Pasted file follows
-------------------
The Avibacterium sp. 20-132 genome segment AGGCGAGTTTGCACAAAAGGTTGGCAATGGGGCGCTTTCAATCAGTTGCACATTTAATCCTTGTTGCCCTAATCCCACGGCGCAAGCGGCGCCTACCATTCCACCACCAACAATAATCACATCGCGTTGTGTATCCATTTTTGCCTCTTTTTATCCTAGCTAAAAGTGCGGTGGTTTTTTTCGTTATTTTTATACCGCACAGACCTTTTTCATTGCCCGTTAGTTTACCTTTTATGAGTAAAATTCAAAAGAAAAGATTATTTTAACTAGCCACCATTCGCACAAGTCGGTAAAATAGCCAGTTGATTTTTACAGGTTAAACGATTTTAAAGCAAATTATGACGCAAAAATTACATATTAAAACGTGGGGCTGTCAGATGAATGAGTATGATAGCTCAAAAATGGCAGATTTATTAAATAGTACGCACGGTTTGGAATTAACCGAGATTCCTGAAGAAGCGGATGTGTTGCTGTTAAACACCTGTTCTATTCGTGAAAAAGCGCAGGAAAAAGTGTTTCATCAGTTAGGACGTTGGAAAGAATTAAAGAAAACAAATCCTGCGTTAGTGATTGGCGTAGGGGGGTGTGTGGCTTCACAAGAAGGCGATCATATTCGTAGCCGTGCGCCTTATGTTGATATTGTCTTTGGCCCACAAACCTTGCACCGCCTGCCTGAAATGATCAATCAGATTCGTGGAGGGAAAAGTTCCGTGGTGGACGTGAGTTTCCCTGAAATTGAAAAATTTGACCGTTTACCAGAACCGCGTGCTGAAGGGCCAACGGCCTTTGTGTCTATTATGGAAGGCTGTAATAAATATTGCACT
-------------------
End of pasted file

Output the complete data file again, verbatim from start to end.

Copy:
The Avibacterium sp. 20-132 genome segment AGGCGAGTTTGCACAAAAGGTTGGCAATGGGGCGCTTTCAATCAGTTGCACATTTAATCCTTGTTGCCCTAATCCCACGGCGCAAGCGGCGCCTACCATTCCACCACCAACAATAATCACATCGCGTTGTGTATCCATTTTTGCCTCTTTTTATCCTAGCTAAAAGTGCGGTGGTTTTTTTCGTTATTTTTATACCGCACAGACCTTTTTCATTGCCCGTTAGTTTACCTTTTATGAGTAAAATTCAAAAGAAAAGATTATTTTAACTAGCCACCATTCGCACAAGTCGGTAAAATAGCCAGTTGATTTTTACAGGTTAAACGATTTTAAAGCAAATTATGACGCAAAAATTACATATTAAAACGTGGGGCTGTCAGATGAATGAGTATGATAGCTCAAAAATGGCAGATTTATTAAATAGTACGCACGGTTTGGAATTAACCGAGATTCCTGAAGAAGCGGATGTGTTGCTGTTAAACACCTGTTCTATTCGTGAAAAAGCGCAGGAAAAAGTGTTTCATCAGTTAGGACGTTGGAAAGAATTAAAGAAAACAAATCCTGCGTTAGTGATTGGCGTAGGGGGGTGTGTGGCTTCACAAGAAGGCGATCATATTCGTAGCCGTGCGCCTTATGTTGATATTGTCTTTGGCCCACAAACCTTGCACCGCCTGCCTGAAATGATCAATCAGATTCGTGGAGGGAAAAGTTCCGTGGTGGACGTGAGTTTCCCTGAAATTGAAAAATTTGACCGTTTACCAGAACCGCGTGCTGAAGGGCCAACGGCCTTTGTGTCTATTATGGAAGGCTGTAATAAATATTGCACT